But she says all the work is worth it. “It takes a long time to get into the system but we have a very good relationship with the department. They come and inspect us and they’re delighted with what we do because we have a very clear educational purpose and they see all the kids loving it and we’re very unusual. So we’ve had nothing really but support from all quarters.”
Along with the summer schools that are open to all, Beauville Arts also provides courses for school groups from the International Schools of Nice and Toulouse, the British Section of the Collège et Lycée International de St Germain-en-Laye, as well as going into French private schools. Plus there’s a wind chamber music course for interested adults.
The youngsters who attend the summer schools tend to be English-speaking and very often live in France, although there are students from as far afield as America, South Africa, Japan and Bahrain.
“A lot of them might have been brought across from the UK and put into French schools and a lot of them might not speak very good French and suddenly they come here and meet a whole load of other kids who came here and have exactly the same experience; this shared experience of relocating to France.
“They all seem to love it and I think it’s essentially the friendships,” continues Claire, who says a great deal of business is generated by word of mouth.
“Obviously we also put on very high-quality performances and we have some very talented children who come here, but I think the main thing is the friendship they make from it.”
Beauville Arts has helped to transform the fortunes of this quiet rural spot so far off the beaten track and the local people have been very welcoming says Claire, who teaches piano, conducts the school choir and even sits on the local council.
“The villagers have been hugely supportive. The children stay on a campsite in the village in 12-berth dormitory tents. The professional staff we put up here in the house. It is quite an income generator for the campsite and for the local bus company, which transports people around for us. All the parents come and see the shows, so we have a lot of B&Bs and gîtes rented out by them as well. It’s had a snowball effect on the local economy.”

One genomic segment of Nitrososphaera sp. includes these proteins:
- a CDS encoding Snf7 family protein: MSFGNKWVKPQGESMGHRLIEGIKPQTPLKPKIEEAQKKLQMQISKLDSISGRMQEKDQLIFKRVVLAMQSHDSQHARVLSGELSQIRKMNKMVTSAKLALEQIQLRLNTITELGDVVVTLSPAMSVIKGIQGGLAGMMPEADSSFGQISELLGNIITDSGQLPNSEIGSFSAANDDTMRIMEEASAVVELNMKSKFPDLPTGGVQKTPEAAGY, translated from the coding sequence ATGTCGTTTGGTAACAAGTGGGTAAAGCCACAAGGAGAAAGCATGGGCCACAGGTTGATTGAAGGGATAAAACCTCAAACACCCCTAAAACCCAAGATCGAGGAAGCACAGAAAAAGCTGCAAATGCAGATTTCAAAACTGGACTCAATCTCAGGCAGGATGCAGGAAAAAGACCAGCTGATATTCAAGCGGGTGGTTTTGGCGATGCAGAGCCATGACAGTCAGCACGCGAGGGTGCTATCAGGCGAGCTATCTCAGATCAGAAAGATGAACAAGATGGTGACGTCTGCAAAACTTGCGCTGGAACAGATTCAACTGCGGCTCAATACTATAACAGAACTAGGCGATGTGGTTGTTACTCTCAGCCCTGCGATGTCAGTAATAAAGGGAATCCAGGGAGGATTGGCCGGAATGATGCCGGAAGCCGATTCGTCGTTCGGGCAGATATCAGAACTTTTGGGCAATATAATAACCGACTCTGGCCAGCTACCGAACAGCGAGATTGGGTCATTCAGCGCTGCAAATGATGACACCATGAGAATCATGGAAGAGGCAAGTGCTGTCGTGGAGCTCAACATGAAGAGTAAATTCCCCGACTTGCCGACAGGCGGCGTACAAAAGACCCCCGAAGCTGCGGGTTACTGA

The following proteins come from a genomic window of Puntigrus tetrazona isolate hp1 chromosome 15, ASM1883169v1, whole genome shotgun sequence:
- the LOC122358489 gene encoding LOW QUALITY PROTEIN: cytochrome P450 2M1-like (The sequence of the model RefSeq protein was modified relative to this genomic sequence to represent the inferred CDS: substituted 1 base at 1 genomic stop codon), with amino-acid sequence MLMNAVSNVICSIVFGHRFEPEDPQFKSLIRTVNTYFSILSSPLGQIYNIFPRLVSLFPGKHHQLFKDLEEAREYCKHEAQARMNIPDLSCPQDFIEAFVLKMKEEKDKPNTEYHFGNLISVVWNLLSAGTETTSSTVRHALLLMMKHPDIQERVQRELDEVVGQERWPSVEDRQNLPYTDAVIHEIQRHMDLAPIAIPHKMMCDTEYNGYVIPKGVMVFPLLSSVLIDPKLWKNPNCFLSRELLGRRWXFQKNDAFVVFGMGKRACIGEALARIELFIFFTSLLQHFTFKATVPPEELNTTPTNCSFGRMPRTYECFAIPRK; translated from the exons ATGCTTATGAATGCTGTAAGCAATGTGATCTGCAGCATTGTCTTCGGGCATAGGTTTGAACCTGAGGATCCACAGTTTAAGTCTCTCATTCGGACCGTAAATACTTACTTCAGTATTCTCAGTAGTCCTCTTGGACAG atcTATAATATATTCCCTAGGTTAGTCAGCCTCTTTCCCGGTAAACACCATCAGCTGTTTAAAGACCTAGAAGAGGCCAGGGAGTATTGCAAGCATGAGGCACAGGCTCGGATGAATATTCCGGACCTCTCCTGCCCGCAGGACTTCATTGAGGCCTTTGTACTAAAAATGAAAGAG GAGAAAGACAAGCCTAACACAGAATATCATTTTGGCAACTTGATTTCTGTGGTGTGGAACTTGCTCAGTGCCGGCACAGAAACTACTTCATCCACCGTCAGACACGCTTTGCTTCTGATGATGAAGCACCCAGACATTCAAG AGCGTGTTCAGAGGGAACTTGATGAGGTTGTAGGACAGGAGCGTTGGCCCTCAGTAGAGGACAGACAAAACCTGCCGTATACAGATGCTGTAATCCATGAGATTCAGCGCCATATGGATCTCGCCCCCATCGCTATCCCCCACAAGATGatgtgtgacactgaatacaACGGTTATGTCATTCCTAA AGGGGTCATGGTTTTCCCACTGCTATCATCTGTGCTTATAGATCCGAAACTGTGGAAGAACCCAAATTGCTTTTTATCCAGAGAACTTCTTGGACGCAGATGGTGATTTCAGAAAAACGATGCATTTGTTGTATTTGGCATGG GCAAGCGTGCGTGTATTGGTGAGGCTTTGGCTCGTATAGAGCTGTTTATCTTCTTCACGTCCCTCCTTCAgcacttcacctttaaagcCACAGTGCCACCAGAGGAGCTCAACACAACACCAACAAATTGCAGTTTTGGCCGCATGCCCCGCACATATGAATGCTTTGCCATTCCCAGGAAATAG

There is free admission to all the shows so this summer, villagers will be enjoying Les Misérables, Shrek The Musical and Bugsy Malone alongside the proud parents.
“There’s a night market after our show every Friday evening in the main square so we get the two or three hundred people who’ve been to our show going on down to the night market,” says Claire.
The couple have recently taken on part-time help in the office but every summer employ another 20 staff, both professional choreographers and musical directors, alongside animateurs, who tend to be BAFA qualified former students who look after the youngsters.
And Claire says it is very hard work: “We do work all the time; that’s the thing we weren’t expecting. We hadn’t run our own business in the UK and as soon as you do that you just work 24/7!”
She also says that living in a rural setting can mean missing out on cultural attractions found in the city.
“We used to both play in an orchestra in the UK. Here there’s no local orchestra to play in and that’s the thing we miss, but you can’t have everything. We have the countryside and it’s a beautiful landscape.”
Eldest son Alexander is now 12 and started boarding school in the UK last September, while younger brother Harvey J (aged 10) is at the local school. The family have a flat in Redhill and rent out a room there, ensuring they always have a base in the UK, but say they have no plans to leave beautiful Beauville, even though next year the school will be running programmes in the Far East.
“For the last four years, we’ve been doing shows in China for a charity,” says Claire, “and everyone in China wants to learn English and there’s not a lot of performing arts there. We thought: ‘Yes let’s go for it.’ But we don’t want to live in China ourselves. We’re working with partners in Hong Kong.
“We’ll always have this house and Beauville Arts will always be based here,” she says. “We love the house and the village is wonderful, and we’re very pleased with how the company is going. A lot of people say we have made something out of nothing and we’re delighted that we have lots of fantastic kids who return every year.”
And what about the future? “We’ve got half an eye on Germany, Brussels and Spain,” Claire admits.
“However, we’ll take one thing at a time…” LF